What are the main policy challenges?
Economic growth has fallen more sharply in the Netherlands since 2001 than in most other European countries. Domestic factors that boosted growth in the late 1990s - wealth effects from housing and stock markets and pension fund developments - have since turned around, accentuating the effects of the international business cycle. A number of institutional arrangements - residential zoning laws and tax subsidies for owner occupiers, plus weaknesses in pension fund regulation - have contributed to these developments as well as undermining economic efficiency. Output has thus fallen from 3 per cent above potential in 2000 to 2½ per cent below potential in 2003. While the severe economic downturn has taken its toll on public finances, there has also been a marked deterioration in the structural budget balance. From a longer term perspective, economic performance has also been disappointing in some respects. Trend growth in GDP per capita has slowed to 1½ per cent, reflecting lower growth in the labour force participation rate and in hourly labour productivity. Productivity growth is low both from a historical perspective and by international comparison. The main policy challenges are thus to: i) reform policies that undermine economic efficiency and accentuate cyclical swings in activity; ii) put public finances on a sustainable path; iii) increase labour force participation; and iv) increase productivity growth.
What is the economic outlook?
As regards the strong cyclical volatility, the relative severity of the economic downturn in the Netherlands is attributable to a number of factors that boosted growth in the late 1990s but have since ceased to do so or indeed have turned negative.
Wealth effects from increases in real house prices are estimated to have boosted the annual growth rate by ½ percentage point over 1997-2000, falling to ¼ percentage point over 2001-2003. Stock market wealth effects also boosted the growth rate by ½ percentage point over 1997-2000, while the subsequent decline may have reduced it by a similar amount.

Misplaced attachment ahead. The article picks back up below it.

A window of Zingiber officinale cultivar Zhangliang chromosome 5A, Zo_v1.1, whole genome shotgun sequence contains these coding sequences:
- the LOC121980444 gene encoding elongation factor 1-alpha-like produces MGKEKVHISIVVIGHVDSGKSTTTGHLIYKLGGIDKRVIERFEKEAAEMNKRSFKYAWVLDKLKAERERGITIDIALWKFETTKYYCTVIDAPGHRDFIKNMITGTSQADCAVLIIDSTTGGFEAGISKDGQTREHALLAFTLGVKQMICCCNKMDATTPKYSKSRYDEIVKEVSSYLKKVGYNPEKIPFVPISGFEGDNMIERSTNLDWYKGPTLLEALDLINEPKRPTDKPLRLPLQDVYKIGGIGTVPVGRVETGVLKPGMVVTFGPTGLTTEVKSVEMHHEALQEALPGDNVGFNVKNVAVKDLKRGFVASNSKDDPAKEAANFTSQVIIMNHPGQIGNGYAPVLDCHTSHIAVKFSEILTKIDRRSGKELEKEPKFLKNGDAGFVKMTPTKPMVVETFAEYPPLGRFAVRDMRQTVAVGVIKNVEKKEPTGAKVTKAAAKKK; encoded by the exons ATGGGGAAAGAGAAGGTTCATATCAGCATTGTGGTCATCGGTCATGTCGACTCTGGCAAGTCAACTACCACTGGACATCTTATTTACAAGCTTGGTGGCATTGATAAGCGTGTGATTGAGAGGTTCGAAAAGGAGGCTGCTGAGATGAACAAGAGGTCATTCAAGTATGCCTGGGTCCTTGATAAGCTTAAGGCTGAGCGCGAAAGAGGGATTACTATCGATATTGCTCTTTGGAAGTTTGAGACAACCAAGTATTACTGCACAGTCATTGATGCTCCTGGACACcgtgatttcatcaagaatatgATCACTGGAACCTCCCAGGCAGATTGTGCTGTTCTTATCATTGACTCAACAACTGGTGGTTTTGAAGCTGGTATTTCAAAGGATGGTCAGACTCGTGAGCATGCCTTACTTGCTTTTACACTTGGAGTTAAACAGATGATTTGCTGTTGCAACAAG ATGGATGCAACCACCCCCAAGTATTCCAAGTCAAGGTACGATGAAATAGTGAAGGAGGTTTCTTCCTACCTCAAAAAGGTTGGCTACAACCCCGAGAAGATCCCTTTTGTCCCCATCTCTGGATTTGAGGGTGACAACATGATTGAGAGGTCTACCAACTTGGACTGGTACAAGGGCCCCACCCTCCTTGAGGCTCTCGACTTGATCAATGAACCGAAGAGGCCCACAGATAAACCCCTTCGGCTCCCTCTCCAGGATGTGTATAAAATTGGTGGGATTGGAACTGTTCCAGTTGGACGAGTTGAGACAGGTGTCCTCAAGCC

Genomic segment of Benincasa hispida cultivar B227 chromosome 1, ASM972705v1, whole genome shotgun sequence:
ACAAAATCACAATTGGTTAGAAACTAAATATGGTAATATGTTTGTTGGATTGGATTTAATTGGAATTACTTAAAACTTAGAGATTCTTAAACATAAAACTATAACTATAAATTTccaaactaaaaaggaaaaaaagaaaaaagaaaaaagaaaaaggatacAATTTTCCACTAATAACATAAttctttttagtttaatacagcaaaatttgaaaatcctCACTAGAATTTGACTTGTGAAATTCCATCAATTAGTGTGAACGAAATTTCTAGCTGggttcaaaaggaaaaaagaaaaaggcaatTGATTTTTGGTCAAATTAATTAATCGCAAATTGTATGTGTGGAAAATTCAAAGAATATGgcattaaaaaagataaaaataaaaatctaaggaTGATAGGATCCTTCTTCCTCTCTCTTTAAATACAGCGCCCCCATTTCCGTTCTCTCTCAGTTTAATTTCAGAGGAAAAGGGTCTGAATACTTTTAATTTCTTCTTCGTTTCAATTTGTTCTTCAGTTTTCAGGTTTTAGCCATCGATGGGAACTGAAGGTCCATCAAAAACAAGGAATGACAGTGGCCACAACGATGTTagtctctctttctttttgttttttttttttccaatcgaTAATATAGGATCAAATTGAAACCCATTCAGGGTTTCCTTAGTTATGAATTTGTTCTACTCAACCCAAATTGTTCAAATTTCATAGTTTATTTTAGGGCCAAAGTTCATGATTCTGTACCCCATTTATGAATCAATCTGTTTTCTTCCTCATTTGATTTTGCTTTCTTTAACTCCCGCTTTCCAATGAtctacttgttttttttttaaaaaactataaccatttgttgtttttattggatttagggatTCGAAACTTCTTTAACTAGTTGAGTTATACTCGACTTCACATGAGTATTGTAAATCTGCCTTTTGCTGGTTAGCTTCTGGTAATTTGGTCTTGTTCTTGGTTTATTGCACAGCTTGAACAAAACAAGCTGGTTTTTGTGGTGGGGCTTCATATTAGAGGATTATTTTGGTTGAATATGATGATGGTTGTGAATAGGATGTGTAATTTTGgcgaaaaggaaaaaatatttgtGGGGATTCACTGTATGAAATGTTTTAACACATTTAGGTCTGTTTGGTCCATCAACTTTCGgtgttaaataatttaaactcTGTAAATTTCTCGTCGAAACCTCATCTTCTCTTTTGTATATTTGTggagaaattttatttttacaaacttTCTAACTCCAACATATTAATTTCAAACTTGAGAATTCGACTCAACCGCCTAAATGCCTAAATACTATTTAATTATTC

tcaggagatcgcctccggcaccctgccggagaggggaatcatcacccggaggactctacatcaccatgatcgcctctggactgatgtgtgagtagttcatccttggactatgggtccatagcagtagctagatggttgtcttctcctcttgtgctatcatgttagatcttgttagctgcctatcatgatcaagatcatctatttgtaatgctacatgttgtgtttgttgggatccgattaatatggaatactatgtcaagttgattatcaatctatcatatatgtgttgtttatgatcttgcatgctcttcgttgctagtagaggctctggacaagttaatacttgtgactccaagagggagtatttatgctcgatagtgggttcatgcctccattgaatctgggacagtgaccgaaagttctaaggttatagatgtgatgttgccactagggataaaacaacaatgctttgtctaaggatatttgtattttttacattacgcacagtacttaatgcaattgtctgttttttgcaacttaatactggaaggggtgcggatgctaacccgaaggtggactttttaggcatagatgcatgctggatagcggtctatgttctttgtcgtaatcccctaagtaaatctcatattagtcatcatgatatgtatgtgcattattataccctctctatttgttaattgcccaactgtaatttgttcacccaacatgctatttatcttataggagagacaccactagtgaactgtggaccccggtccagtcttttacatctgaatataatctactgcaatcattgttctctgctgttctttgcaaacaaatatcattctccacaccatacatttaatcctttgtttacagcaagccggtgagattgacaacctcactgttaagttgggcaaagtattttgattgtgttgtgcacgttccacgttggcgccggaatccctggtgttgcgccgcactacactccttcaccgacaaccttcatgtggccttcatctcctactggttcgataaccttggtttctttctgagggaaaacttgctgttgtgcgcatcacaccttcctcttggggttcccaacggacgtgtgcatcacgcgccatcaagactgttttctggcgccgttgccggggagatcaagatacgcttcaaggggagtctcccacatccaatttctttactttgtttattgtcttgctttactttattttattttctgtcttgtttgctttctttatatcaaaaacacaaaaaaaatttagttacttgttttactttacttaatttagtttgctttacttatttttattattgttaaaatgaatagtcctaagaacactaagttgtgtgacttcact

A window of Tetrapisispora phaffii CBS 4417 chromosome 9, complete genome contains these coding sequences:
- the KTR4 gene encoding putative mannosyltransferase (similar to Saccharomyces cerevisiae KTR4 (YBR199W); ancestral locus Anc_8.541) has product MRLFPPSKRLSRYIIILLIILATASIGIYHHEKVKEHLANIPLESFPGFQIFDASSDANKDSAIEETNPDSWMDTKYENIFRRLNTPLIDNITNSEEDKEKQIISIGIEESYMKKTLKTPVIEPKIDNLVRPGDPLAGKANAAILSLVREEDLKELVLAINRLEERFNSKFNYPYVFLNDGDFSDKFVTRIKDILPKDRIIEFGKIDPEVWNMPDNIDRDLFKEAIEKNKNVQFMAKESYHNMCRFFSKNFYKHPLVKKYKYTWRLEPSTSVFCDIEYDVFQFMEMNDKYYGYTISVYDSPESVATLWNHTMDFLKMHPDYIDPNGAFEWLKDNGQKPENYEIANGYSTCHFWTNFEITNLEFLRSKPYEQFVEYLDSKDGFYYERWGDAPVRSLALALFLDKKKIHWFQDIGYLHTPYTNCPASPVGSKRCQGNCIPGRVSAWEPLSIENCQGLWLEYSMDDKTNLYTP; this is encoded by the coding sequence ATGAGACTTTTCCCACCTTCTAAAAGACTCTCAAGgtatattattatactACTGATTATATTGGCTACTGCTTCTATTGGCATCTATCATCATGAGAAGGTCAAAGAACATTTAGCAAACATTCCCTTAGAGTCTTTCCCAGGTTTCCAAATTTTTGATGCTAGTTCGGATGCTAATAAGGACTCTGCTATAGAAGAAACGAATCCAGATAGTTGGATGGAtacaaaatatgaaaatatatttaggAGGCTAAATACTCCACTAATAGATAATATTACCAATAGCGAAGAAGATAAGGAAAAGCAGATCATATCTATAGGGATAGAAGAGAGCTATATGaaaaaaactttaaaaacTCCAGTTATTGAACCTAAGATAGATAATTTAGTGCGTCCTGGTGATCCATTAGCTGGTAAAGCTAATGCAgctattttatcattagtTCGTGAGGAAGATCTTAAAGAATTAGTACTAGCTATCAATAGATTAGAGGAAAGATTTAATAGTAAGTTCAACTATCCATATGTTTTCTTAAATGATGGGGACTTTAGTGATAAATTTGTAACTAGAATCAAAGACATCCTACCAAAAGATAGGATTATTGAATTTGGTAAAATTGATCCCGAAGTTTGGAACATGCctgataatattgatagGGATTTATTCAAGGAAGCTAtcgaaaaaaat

The stock market boom also masked the deteriorating underlying solvency position of pension funds and even encouraged some funds to reduce contribution rates. When stock prices fell, pension funds were obliged to increase contribution rates from below the cost-covering level to above it in order to restore solvency, slowing economic growth in the process.
The boom in the late 1990s also set in motion forces - notably, a loss of competitiveness - to slow the economy and hence bring it back to trend. Initially, this loss was masked by depreciation of the euro, but once it started appreciating, there was a large loss of competitiveness and deterioration in export performance.
Movements in the euro exchange rate have had a greater effect on the Netherlands than most other euro area economies owing to its greater openness and exposure to trade with the United States.
Cost competitiveness and export performance (1)
1. Export performance is defined as the difference between growth in exports and growth in the relavant export markets.
With some of these factors now starting to unwind, the Dutch economy should benefit from the recovery in the world economy. Exports are expected to pick up in the coming months and gather some momentum as the effects of the euro appreciation gradually fade away and as wage moderation leads to a decline in relative unit labour costs. Better sales prospects, the need for modernising equipment after years of shrinking investment, increasing capacity utilisation and low interest rates will help business investment to grow again beginning in the first half of 2004. Private consumption, however, is the weak spot in the outlook. With pension contribution rates rising, real wages stagnating or even falling and no positive housing wealth effects expected, consumption expenditure growth will only resume by the end of 2004 in tandem with improving labour market prospects. GDP growth should rise to slightly above the potential rate (around 2 per cent) and unemployment should stabilise by the beginning of 2005. With output levels remaining far below potential, wage restraint on track and the delayed effects of appreciation of the euro, inflationary pressures will be absent. The main risk to the forecast is of a further appreciation of the euro, which would hamper recovery throughout Europe.
The full edition of the OECD Economic Survey for the Netherlands is available from:
Return to the OECD Economic Survey - Netherlands 2004 homepage
A printer-friendly Policy Brief (pdf format) may also be downloaded. The Policy Brief contains the OECD assessment and recommendations, but does not include all of the charts available from the above pages